We place ourselves, our will and intentions, and the entire situation in God’s loving hands, and we let go of it. Now it is in God’s care. We pray for God’s help for us and for any other people involved, and we leave it in God’s hands. And God takes the situation, with all its darkness and brokenness and transforms it into new life. We will never be able to understand this because we are frail and fallible human beings, but we do not have to understand. We know it because our Lord has lived it and done it. That is why this Cross is at the center of our faith. We can trust God in everything.

Amen.

Lent 2 Year B RCL March 1, 2015

Genesis 17:1-7, 15-16
Psalm 22:22-30
Romans 4:13-25
Mark 8:31-38

In our opening reading, we meet Abram and Sarai. Abram is ninety-nine years old. They have already come a long way. Back when Abram was a mere seventy-five, God called him to leave everything and move to the land of Canaan. In faith, Abram answered that call.

Now God is again telling Abram that he and Sarai are going to be the parents to a multitude of nations, including kings. God even gives Abram and Sarai new names. Abram means “exalted ancestor” and Abraham means “ancestor of a multitude.” Sarah means “Princess,” which is appropriate, since she will be the ancestor of future royalty.

Following the passage we have read, both Abraham and Sarah burst into gales of laughter over this covenant with God. They are very old. The whole thing is preposterous. And yet….

In our epistle, Paul tells us that Abraham and Sarah hoped against hope that this promise would come true. Here they were, way beyond the age of starting a family, and yet it happened. In the time of Abraham and Sarah, children meant more than having a family. They were the sign of the possibility of having a future; they were the source of hope. Without children there would be no future and no hope.

So, when God promised Abraham and Sarah that they would indeed have a multitude of children, they laughed, and at the same time they believed that God’s promise that they would have descendants as numerous as the stars would come true. And it did.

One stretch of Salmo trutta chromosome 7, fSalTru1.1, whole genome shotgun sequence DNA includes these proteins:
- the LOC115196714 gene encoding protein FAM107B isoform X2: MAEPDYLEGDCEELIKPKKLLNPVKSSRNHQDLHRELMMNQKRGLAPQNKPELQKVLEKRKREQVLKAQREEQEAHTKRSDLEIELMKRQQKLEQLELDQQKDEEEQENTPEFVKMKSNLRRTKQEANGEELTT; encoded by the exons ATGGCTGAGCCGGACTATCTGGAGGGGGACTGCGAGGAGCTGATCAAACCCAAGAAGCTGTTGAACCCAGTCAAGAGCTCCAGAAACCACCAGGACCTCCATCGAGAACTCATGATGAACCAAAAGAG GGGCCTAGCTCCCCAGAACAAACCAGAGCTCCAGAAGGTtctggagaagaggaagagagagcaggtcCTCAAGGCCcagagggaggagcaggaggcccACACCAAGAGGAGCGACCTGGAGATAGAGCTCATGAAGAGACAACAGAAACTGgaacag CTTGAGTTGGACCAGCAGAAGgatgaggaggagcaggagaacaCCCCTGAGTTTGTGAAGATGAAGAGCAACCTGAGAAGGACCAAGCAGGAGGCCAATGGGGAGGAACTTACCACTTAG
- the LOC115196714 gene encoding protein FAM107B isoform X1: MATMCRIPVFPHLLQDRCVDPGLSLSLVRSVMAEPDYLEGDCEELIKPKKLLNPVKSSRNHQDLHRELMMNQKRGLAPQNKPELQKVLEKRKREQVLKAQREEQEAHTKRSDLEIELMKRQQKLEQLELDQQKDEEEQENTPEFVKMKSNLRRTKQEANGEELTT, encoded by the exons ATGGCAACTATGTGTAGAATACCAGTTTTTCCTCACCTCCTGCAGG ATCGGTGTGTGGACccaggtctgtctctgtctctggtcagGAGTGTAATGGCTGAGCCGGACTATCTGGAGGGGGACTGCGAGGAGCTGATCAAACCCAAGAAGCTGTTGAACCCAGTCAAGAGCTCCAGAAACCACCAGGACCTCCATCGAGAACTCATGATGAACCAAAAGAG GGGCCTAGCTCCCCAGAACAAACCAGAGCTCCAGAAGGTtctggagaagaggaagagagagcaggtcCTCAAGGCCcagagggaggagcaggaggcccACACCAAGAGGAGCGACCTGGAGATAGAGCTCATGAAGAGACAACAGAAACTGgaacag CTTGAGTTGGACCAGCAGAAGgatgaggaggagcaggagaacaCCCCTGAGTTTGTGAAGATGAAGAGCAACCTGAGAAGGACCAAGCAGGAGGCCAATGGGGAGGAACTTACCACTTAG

In today’s gospel, Jesus begins to make it clear that the whole journey is going to lead to suffering. Peter is the one who has said that Jesus is the Messiah. Some people believed that the messiah would lead a revolution and expel the Romans. Many scholars think that Judas Iscariot was a Zealot, a member of a group that saw the messiah as a military hero. Perhaps Peter had this view of our Lord.

But now Jesus is letting his followers know that he is the suffering servant, and Peter can’t bear to hear this. Things have been going well. More and more people are flocking to hear Jesus. Surely this new movement will be successful. That is what Jesus means when he talks about Peter thinking in human terms.

On a personal level, Peter loves Jesus like a brother. Jesus has changed Peter’s life. The idea of losing Jesus is devastating for Peter.

And Jesus has such personal power. Surely Jesus is wrong about all this doom and gloom. Surely he can convince the chief priests, and the scribes, and the elders. Surely he can bring them around.

So Peter takes Jesus aside, and says, “God forbid, Lord, that something like this could happen!”

Jesus is shocked. Peter is the one who has seen that Jesus is the Savior. Now Peter is falling apart. Peter is losing his focus and starting to think in human terms instead of divine terms. But worst of all, he is making things more difficult for Jesus. Jesus does not want to die. Later, in the garden, he will sweat blood over this. He will ask God to take this cup from him. In a sense, Peter is weakening Jesus’ resolve. So Jesus says the thing that will be like a slap in the face to Peter, “Get behind me, Satan!” That must have hurt Peter. What a moment that was in their relationship. Peter could have left. Jesus could have wavered. Neither thing happened. Peter stayed in the group. He was the rock. He was the leader. But he still denied Jesus. He wasn’t perfect.

And that is a great help to us, because we are not perfect either. But we are still following Jesus, and we are walking the Way of the Cross.